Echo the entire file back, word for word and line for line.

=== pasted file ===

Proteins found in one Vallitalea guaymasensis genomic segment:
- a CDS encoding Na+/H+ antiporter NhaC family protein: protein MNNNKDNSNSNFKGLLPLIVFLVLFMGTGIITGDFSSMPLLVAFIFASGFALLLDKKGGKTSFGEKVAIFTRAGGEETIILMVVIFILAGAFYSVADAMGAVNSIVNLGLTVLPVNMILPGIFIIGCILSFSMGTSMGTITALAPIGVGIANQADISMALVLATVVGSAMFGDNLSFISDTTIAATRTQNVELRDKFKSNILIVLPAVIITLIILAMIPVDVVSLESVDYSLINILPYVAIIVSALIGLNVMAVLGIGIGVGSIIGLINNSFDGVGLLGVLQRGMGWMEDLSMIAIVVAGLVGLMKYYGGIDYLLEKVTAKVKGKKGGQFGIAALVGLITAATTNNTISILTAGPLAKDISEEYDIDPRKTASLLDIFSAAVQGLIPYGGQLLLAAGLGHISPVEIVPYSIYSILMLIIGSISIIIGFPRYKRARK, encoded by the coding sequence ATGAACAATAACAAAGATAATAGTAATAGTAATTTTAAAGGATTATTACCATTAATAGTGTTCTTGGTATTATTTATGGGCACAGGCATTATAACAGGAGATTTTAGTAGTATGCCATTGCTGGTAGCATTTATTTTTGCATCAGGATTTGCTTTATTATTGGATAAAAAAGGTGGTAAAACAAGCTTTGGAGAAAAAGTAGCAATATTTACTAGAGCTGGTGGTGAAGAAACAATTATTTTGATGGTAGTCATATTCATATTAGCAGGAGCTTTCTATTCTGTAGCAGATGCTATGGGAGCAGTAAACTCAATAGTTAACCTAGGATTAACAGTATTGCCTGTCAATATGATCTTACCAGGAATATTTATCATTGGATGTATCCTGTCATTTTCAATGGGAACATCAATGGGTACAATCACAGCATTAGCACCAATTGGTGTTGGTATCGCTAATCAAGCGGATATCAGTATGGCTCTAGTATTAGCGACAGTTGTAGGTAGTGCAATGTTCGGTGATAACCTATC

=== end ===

Proteins found in one Vallitalea guaymasensis genomic segment:
- a CDS encoding Na+/H+ antiporter NhaC family protein: protein MNNNKDNSNSNFKGLLPLIVFLVLFMGTGIITGDFSSMPLLVAFIFASGFALLLDKKGGKTSFGEKVAIFTRAGGEETIILMVVIFILAGAFYSVADAMGAVNSIVNLGLTVLPVNMILPGIFIIGCILSFSMGTSMGTITALAPIGVGIANQADISMALVLATVVGSAMFGDNLSFISDTTIAATRTQNVELRDKFKSNILIVLPAVIITLIILAMIPVDVVSLESVDYSLINILPYVAIIVSALIGLNVMAVLGIGIGVGSIIGLINNSFDGVGLLGVLQRGMGWMEDLSMIAIVVAGLVGLMKYYGGIDYLLEKVTAKVKGKKGGQFGIAALVGLITAATTNNTISILTAGPLAKDISEEYDIDPRKTASLLDIFSAAVQGLIPYGGQLLLAAGLGHISPVEIVPYSIYSILMLIIGSISIIIGFPRYKRARK, encoded by the coding sequence ATGAACAATAACAAAGATAATAGTAATAGTAATTTTAAAGGATTATTACCATTAATAGTGTTCTTGGTATTATTTATGGGCACAGGCATTATAACAGGAGATTTTAGTAGTATGCCATTGCTGGTAGCATTTATTTTTGCATCAGGATTTGCTTTATTATTGGATAAAAAAGGTGGTAAAACAAGCTTTGGAGAAAAAGTAGCAATATTTACTAGAGCTGGTGGTGAAGAAACAATTATTTTGATGGTAGTCATATTCATATTAGCAGGAGCTTTCTATTCTGTAGCAGATGCTATGGGAGCAGTAAACTCAATAGTTAACCTAGGATTAACAGTATTGCCTGTCAATATGATCTTACCAGGAATATTTATCATTGGATGTATCCTGTCATTTTCAATGGGAACATCAATGGGTACAATCACAGCATTAGCACCAATTGGTGTTGGTATCGCTAATCAAGCGGATATCAGTATGGCTCTAGTATTAGCGACAGTTGTAGGTAGTGCAATGTTCGGTGATAACCTATC